overwhelmed their choices, several outcomes are likely. Some beneficiaries will
simply not make a choice. Others will make a choice, but take short cuts in decision-
making that fail to address all of the important aspects. And many will make
decisions in response to emotion laden advertising messages.35
To assist beneficiaries in their decision-making, she proposes strategies such as
breaking down the process into smaller steps, formatting and highlighting key
information to draw attention to important factors, narrowing options, and identifying
those who have marginal or inadequate literacy who need one-on-one help. From a
long range policy prospective, she suggests that the best solutions would be
simplifying options by standardizing benefit designs and offering a reasonable default
Communication Vehicles Preferred by Older People. Research on
ways beneficiaries prefer to receive information about Medicare consistently
concludes that most prefer one-on-one assistance. The Medicare Current Beneficiary
Survey in 2000 asked closed ended questions to learn their preferred vehicles for
keeping up with Medicare program changes. The results for white non-Hispanic
beneficiaries were that:36
!37% prefer to talk face-to-face with someone;
!25% want to read a brochure or a pamphlet;
!15% prefer to talk on the phone;
!9% prefer mass media (televison, radio, newspapers, magazines);
!1% prefer the Internet; and
!9% do not want or need information.
Results for black and Hispanic respondents were similar, except that a higher
proportion (54%) of black beneficiaries preferred to receive Medicare information

34 George Loewenstein, “Is Choice Always Better?,” presented at the 11th Annual
Conference of the National Academy of Social Insurance, Jan. 27-28, 1999.
35 Judith Hibbard, “Beneficiary Decision-Making and the New Prescription Drug Benefit,”
presented at the 17th Annual Conference of the National Academy of Social Insurance, Jan.

28, 2005.

36 Data from the 2000 Medicare Current Beneficiary Survey reported in Program
Information on Medicare, Medicaid, SCHIP and other Programs of the Centers for
Medicare and Medicaid Services, June 2002, CMS, Section III, B. 7, p. 7.

by talking face-to-face with someone and a smaller proportion (15%) preferred to
read a pamphlet.
A recent poll conducted by the Kaiser Family Foundation asked a slightly
different closed ended question about consumers’ preferred vehicles for receiving
program information. The percentage of respondents that preferred each option are
listed below.37
!37% mailings
!25% in-person contact
!18% telephone hotlines
!8% the Internet
!13% don’t know
In reviewing implementation of the drug discount program, several researchers
have suggested that due to the complex information beneficiaries must process in
deciding whether to enroll in a drug card program and then selecting one, additional
counseling supports should be made available. In this context, increased funding for
the SHIP is frequently mentioned.38 39
On the other end of the preference scale, numerous studies indicate that for the
current older population, the Internet may not be the best vehicle for communicating
program information. One study on Internet usage by older people show that only
22% of people age 65 have ever gone online to seek information or to communicate
by e-mail.40 Another study of Medicare beneficiaries of all ages found that 31% had
ever used the Internet.41
That same study asked beneficiaries whether they had heard of
Thirteen percent said they had and 3% of respondents had visited the site. Use and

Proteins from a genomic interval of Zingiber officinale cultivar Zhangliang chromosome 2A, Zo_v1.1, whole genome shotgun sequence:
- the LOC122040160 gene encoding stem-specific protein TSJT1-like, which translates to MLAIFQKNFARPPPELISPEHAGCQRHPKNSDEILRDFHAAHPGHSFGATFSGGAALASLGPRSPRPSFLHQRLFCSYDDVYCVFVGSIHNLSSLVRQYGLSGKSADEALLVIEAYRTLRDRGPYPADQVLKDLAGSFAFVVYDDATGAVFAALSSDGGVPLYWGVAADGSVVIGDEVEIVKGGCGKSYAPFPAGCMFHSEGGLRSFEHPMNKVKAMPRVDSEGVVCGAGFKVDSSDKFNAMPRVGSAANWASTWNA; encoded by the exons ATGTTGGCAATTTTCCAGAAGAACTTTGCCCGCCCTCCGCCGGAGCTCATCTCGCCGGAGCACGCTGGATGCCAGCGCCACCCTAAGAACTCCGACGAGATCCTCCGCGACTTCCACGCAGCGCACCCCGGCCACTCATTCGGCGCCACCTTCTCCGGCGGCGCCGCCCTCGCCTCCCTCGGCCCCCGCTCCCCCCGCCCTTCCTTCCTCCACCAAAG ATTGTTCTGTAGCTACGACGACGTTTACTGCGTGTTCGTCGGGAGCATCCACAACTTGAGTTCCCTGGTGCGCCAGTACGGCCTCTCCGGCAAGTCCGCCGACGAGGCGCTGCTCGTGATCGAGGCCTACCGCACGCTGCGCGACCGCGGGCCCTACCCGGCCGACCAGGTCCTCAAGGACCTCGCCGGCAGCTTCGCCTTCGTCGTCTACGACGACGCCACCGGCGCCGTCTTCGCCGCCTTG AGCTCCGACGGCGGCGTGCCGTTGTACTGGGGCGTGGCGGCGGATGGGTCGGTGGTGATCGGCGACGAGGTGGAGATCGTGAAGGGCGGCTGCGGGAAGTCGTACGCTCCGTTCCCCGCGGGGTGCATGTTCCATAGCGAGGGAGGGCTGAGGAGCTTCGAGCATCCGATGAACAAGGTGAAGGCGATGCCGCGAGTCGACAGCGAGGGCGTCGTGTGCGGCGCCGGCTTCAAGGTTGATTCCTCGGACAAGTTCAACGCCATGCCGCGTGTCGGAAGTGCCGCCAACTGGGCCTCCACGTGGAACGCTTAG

awareness of 1-800-MEDICARE fared somewhat better, with 42% being aware of
the number, but only 13% having actually used the help line.42
Influence of Discount Card Design Features on Enrollment
Educating beneficiaries about the Medicare Prescription Drug Discount Card
program was a major challenge for CMS. Besides the difficulties generally faced by

37 Henry K. Kaiser Family Foundation, Kaiser Family Foundation Health Poll Report
Survey: Selected Findings on the Medicare Drug Law, Jan. 2005.
38 Health Policy Alternatives, Inc., Medicare Drug Discount Cards: A Work in Progress,
July 2004.
39 Jack Hoadly, State Lessons on the Drug Card, presentation to the Medicare Payment
Advisory Commission, Sept. 10, 2004. Transcript available at []
40 Susannah Fox, Older Americans and the Internet, Pew Internet and American Life
Project, Mar. 25, 2004.
41 Henry K. Kaiser Family Foundation.
42 Ibid.

agencies implementing a new program, some design features of the program itself
influenced beneficiary participation.
First, the large number of cards from which beneficiaries could choose and the
variation among them in drug prices and participating pharmacies meant that no one
simple message could satisfy all of the information needed by beneficiaries to assess
their own situation. Many researchers and constituency representatives have
commented that the large number of cards from which to choose meant that many
beneficiaries made no decision.
Second, the initial release of information about the program was confusing, with
inaccurate information posted on the web and long waits to talk to an operator on the
1-800-MEDICARE line. Extensively covered by the press, these initial glitches led
to the public perception that accessing the drug card program was problematic. CMS
made major strides in overcoming these initial difficulties, but the negative
impressions lingered.
Third, some questions initially arose about the card’s financial value, fueled in
part by the early inaccurate web postings of prescription drug prices available through
the cards. Within several weeks of the initial postings, the prices listed for many of
the cards were lowered, in part due to more precise information provided to CMS by
the card sponsors. Subsequent studies have documented that the cards have provided
savings on drug costs for many beneficiaries. According to several studies of
beneficiaries’ opinions about the drug card program, uncertainty about the cards’